People who want to lose weight can start embracing the winter months after a new study found that low temperatures and elevated vitamin A promote fat burning.
The study, published last week in the journal Molecular Metabolism, examined the effect of low temperatures and vitamin A on the conversion of white fat, where excess calories are stored, into brown fat, which “stimulates fat burning and heat generation.”
More than 90% of human body fat is white fat, which is stored in the abdomen, lower and upper thighs, the study said.
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According to the findings, cold temperatures increase the levels of vitamin A, which helps to convert white into brown fat, thus stimulating fat burning. Vitamin A stores are stored mostly in the liver. After the cold was applied to the mice in the study, an increase in “levels of vitamin A and its retinol-binding blood carrier” led to a higher rate of fat burning as the white fat turned brown as the body tried to keep warm.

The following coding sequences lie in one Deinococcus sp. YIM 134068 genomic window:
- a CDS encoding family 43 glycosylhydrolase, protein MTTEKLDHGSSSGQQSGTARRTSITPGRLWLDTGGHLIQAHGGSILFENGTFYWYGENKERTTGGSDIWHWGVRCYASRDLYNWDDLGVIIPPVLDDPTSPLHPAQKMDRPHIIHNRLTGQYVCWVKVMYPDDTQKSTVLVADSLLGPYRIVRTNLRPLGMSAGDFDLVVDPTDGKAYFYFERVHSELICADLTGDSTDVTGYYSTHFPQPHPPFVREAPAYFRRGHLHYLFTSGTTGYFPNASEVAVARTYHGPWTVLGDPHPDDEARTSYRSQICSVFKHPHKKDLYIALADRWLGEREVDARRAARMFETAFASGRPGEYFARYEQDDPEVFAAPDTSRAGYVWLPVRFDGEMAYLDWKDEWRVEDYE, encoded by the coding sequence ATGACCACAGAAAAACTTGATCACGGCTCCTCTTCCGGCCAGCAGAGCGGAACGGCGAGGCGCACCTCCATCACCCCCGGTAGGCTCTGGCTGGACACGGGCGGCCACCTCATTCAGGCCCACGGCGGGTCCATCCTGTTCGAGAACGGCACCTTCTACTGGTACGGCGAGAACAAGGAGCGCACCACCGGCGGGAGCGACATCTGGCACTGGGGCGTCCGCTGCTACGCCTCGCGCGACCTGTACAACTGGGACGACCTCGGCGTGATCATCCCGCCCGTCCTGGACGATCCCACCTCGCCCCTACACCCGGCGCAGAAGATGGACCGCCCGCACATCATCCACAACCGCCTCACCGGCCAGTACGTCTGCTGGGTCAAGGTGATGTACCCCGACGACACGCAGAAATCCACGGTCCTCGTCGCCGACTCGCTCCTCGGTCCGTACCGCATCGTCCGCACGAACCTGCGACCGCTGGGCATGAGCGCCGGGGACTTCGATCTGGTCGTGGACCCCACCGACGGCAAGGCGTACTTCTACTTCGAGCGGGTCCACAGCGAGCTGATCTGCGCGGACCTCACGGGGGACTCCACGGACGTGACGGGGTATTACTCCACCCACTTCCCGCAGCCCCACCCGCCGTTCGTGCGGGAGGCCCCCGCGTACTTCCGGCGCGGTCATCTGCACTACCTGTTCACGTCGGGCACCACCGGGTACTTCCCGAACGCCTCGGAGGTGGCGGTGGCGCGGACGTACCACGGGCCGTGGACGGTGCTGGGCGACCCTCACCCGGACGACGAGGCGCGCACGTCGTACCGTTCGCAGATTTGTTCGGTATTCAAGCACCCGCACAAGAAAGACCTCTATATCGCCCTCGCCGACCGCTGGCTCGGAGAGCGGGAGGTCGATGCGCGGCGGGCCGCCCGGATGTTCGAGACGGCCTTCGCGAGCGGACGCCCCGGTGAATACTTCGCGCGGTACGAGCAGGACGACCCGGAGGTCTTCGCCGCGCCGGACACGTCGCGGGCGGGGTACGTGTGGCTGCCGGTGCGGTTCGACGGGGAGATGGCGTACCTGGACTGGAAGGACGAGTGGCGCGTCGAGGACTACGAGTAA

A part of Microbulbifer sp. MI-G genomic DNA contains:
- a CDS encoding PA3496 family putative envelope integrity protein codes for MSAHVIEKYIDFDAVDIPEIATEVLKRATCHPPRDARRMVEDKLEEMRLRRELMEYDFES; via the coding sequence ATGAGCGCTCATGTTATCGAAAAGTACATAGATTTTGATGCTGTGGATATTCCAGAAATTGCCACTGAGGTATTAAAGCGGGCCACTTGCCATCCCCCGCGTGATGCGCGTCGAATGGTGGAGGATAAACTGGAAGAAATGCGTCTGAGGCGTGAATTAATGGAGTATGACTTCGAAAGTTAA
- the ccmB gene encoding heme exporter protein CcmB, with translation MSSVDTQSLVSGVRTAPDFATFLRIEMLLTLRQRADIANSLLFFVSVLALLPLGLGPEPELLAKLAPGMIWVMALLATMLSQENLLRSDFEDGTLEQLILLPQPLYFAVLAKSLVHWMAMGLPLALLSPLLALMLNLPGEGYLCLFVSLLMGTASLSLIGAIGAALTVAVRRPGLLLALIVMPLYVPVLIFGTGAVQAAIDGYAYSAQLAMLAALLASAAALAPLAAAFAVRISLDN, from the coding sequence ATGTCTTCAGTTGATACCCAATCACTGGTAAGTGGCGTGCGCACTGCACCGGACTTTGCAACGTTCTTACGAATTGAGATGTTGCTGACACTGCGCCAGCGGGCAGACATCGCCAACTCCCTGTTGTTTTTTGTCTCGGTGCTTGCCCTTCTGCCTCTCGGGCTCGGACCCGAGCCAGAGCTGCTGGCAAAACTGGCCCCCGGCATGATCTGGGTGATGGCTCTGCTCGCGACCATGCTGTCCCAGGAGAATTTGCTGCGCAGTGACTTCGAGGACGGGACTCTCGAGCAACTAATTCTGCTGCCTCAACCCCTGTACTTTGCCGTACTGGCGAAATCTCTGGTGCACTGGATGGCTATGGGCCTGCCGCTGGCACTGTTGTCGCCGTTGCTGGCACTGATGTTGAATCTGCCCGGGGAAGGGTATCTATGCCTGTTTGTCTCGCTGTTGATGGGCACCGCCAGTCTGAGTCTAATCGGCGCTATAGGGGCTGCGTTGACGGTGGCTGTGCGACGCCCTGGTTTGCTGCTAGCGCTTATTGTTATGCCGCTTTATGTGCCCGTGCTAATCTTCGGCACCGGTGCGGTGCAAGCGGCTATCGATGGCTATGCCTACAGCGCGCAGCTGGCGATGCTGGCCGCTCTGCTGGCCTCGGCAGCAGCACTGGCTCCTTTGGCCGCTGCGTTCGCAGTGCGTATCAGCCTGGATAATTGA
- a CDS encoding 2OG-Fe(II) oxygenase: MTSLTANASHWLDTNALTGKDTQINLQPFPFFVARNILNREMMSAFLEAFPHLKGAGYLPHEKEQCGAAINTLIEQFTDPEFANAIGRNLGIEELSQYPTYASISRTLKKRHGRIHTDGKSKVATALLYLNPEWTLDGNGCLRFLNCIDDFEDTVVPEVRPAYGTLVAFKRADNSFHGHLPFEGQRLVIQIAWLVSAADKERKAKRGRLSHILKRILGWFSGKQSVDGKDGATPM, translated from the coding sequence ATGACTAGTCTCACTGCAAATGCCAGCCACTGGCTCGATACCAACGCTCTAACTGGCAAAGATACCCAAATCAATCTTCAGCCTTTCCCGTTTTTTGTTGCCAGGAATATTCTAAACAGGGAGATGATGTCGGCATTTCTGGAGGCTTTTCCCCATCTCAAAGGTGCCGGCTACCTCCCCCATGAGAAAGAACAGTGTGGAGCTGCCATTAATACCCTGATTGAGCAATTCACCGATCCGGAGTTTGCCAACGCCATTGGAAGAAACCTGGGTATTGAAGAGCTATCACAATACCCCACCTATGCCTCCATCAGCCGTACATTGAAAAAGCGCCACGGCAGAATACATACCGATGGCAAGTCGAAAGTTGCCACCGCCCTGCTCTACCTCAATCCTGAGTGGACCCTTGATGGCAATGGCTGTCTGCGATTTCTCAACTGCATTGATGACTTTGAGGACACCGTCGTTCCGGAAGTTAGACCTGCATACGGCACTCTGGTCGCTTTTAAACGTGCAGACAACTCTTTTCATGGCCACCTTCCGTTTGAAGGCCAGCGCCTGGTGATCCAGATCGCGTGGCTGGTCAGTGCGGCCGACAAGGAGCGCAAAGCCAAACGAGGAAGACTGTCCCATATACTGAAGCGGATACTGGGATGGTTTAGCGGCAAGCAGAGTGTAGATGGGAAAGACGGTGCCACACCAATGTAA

Alternatively, when the “retinol-binding protein” transporting vitamin A was blocked in mice, the fat was not “brown” and the mice were unable to protect themselves from the cold.
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The study is promising in finding solutions to tackle weight gain and obesity. Although the study’s lead researcher, Florian Kiefer of the Medical University of Vienna, warns against taking large amounts of vitamin A supplements to lose weight.
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“Our results show that vitamin A plays an important role in adipose tissue function and affects global energy metabolism. However, this is not an argument for consuming large amounts of vitamin A supplements if not prescribed, as it is crucial vitamin And to be transported to the right cells at the right time, “explains the researcher at MedUni Vienna.” We have discovered a new mechanism by which vitamin A regulates lipid burning and heat generation in cold conditions. This can help us develop new therapeutic interventions that use this specific mechanism. “